Four revelers dressed up as "The Beantles" for 2019 Krewe of Red Beans parade

A Krewe Headquarters for “the People”

Located in the Bywater neighborhood, downriver from the French Quarter, Beanlandia is a 25,000 square-foot former furniture factory that has been reborn as a vibrant culture factory, community center and base of operations for the Krewe of Red Beans and its growing array of offshoots and civic endeavors.

From humble beginnings, KRB has become a juggernaut that has given new meaning to “superkrewe,” a term usually reserved for organizations that stage the most spectacular parades with the biggest floats in Carnival. It first hit the street on Lundi Gras in 2009, inspired by a culinary signature of New Orleans — red beans and rice — seasoned with flavors of the second line parading tradition and the painstakingly handcrafted suit-making of Black Masking Indians. Sporting bean-encrusted costumes, 25 revelers were accompanied the Treme Brass Band and music legend Al “Carnival Time” Johnson, designated Grand Marshal for Life. The only spectators were people who crossed their path by happenstance.

So began a grassroots revolution that has since blossomed into an exemplar of “people power” and the boundless opportunity Carnival provides for “homemade” DIY creative expression. The phenomenon has spawned the Krewe of Mayahuel, a Mexican folkloric group that rolls with KRB, and two separate parades: Dead Beans, a Skull and Bones/Dia de Los Muertos-themed group, and Krewe of Feijao (“big beans” in Portuguese), with a Brazilian/Cajun bent. Now, hundreds participate in their Lundi Gras festivities, which draw thousands of spectators.

KRB’s vision for creating a better New Orleans, through volunteering, community service and supporting homegrown culture, gathered momentum in 2019, with a campaign for safer bicycle streets in honor of Sharree Walls, a krewe member tragically killed by a drunk driver. Since the onset of Covid, the krewe has raised an astonishing $3.3 million (and counting) to help feed medical workers and culture bearers; and financially support neighborhood bars and restaurants, as well musicians and other culture creators. Its Hire a Mardi Gras Artist effort garnered national and international attention for funding the creation of 24 incredible house floats, demonstrating that not even a raging pandemic could not suppress the Mardi Gras spirit when parades were cancelled in 2021.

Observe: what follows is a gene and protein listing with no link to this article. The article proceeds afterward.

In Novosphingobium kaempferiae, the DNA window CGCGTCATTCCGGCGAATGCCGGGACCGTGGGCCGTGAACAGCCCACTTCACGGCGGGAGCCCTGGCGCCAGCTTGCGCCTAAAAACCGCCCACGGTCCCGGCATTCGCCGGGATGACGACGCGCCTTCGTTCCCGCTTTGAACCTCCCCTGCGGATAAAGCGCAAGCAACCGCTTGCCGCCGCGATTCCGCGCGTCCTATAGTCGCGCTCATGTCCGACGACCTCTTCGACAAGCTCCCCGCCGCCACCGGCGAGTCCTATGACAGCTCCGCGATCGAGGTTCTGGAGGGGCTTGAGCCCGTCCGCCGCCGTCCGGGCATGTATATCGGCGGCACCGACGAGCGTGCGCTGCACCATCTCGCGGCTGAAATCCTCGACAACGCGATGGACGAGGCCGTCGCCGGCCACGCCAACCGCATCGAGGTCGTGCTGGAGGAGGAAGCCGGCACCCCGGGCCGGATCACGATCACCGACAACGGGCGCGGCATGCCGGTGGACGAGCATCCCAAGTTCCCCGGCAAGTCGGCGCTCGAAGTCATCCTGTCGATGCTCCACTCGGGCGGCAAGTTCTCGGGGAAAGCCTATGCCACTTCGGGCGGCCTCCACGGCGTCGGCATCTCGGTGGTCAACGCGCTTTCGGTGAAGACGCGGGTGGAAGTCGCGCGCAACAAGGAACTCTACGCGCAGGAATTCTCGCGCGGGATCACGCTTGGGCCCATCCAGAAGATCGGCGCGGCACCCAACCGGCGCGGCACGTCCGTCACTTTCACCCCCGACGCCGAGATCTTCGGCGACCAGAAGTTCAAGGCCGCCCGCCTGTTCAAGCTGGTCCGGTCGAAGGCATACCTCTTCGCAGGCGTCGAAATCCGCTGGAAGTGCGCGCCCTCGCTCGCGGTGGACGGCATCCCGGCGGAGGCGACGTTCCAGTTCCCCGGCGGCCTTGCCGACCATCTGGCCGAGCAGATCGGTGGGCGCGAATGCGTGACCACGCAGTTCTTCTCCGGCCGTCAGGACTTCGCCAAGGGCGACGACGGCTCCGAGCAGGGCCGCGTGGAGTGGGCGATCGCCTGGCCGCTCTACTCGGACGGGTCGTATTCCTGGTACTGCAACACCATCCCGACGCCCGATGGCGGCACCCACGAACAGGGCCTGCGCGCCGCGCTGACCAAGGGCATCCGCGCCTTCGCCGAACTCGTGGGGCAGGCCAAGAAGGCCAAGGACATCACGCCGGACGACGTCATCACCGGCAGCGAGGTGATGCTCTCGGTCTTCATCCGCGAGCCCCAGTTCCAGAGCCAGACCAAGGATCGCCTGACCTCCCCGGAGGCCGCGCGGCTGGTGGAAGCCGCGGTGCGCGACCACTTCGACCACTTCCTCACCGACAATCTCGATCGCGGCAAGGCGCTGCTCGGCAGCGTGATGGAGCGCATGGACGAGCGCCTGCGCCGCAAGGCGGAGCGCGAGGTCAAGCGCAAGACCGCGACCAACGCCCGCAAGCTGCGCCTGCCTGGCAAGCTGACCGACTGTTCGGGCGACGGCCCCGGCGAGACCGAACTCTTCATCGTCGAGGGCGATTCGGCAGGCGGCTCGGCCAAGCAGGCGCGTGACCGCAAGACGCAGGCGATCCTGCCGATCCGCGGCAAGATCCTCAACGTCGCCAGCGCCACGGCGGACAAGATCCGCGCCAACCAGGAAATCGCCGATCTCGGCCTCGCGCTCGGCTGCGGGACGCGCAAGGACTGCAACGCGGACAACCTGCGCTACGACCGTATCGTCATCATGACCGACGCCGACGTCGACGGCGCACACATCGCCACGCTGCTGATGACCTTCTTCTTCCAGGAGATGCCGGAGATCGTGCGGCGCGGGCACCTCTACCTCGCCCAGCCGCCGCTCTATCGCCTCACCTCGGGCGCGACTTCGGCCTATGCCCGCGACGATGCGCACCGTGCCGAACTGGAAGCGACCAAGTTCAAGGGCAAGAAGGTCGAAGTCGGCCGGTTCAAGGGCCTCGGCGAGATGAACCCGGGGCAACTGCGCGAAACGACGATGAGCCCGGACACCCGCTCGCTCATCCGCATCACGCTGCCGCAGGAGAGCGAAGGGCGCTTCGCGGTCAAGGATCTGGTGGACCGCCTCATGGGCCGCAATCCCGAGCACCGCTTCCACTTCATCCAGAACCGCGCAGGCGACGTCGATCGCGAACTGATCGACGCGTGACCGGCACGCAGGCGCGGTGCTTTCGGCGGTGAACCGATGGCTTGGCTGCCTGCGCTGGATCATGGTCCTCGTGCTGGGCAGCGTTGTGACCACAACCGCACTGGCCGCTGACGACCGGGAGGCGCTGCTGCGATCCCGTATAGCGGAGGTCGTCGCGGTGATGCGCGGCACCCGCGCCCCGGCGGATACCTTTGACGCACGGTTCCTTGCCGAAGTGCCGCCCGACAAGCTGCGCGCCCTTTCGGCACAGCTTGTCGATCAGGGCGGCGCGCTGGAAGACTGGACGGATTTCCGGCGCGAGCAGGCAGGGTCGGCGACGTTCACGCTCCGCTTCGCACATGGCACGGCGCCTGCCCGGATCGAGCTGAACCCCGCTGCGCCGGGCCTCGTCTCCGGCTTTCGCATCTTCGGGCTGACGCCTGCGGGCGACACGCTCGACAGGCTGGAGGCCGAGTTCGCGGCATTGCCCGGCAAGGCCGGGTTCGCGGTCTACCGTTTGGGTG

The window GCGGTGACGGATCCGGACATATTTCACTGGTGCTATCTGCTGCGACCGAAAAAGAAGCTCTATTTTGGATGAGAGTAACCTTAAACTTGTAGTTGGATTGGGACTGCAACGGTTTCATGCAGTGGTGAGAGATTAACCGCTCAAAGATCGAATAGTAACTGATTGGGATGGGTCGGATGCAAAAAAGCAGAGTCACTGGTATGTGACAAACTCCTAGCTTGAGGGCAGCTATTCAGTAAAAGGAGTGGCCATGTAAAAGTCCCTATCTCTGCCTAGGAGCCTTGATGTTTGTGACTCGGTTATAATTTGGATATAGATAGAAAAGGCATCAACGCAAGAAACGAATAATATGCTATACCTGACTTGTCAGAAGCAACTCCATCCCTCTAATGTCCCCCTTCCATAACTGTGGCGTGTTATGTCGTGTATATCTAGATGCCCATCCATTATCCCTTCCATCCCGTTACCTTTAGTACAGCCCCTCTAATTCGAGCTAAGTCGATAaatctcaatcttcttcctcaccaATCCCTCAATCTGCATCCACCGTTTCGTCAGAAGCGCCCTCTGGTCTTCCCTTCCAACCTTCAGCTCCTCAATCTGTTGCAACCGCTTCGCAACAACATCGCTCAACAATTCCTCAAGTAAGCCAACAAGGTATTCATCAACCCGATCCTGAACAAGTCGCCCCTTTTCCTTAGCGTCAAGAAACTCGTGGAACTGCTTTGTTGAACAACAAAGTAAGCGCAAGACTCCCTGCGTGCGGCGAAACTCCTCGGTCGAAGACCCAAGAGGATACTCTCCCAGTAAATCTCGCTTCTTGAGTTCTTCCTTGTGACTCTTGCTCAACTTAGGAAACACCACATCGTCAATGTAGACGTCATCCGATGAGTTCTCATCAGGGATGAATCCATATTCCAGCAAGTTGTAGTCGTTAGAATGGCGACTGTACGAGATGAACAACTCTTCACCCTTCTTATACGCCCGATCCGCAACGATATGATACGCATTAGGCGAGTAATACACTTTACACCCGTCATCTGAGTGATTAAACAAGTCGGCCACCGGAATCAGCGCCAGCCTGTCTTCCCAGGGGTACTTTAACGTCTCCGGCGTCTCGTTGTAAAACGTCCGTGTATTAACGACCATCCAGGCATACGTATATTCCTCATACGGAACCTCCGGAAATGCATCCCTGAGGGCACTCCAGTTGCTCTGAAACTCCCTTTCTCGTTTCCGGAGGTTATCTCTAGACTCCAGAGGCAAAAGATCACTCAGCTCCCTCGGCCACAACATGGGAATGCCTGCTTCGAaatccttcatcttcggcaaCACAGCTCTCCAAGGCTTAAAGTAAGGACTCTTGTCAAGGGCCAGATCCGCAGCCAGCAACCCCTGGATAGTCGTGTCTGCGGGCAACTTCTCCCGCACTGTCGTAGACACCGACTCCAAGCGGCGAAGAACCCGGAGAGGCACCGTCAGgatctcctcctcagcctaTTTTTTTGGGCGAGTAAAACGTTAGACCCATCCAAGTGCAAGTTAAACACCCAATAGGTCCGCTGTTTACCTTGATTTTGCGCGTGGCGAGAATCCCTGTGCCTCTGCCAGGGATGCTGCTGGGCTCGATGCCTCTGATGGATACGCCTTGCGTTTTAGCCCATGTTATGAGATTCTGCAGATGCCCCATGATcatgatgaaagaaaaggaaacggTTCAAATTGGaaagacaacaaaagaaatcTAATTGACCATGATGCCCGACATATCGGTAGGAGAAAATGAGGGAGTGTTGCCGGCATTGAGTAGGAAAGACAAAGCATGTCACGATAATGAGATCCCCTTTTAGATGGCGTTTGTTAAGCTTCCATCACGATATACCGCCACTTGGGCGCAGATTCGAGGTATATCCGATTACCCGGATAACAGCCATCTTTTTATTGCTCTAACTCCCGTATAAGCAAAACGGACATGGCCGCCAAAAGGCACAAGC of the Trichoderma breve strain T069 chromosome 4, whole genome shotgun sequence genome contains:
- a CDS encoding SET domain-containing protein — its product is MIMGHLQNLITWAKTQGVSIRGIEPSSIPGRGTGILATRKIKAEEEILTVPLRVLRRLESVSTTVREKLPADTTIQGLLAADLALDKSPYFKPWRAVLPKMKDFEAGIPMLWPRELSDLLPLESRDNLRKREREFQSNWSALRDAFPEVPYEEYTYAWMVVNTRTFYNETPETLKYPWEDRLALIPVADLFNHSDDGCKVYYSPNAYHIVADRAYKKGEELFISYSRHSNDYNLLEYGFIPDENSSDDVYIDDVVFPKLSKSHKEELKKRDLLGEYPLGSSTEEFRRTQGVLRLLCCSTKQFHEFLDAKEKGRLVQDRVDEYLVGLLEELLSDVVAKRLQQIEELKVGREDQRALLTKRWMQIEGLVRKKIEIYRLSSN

Unlike most krewe dens, Beanlandia is intended for the community, not just members. As Mardi Gras 2022 drew near, the space was operational but still undergoing renovation. Work was underway on a Bean Museum complete with bean murals and bean regalia. There’s a crafting room for making bean costumes and “sewing studios” for Mardi Gras Indians. Beanlandia’s goal is to become a kid-friendly “Krewe HQ for the people,” where cultural groups can hold meetings and assemble costumes; where musicians and dance troupes can rehearse; and where the public can attend lectures and workshops and get a behind-the-scenes look at culture being created. Longer-term plans envision Beanlandia becoming a chill hangout, where visitors can experience live New Orleans music, drink a beer in the yard and patronize an oyster bar supporting Louisiana’s sustainable oyster farmers.

To make everything possible and help pay down loans taken out to acquire the building, located at 3300 Royal Street, Beanlandia is seeking founding members before its official opening. Anyone desiring a peek at what’s going on inside is invited to visit during open hours on Saturdays, from 10 am to 2 pm. And everyone is welcome to come out and see KRB and friends before they leave out from Beanlandia on Mardi Gras morning.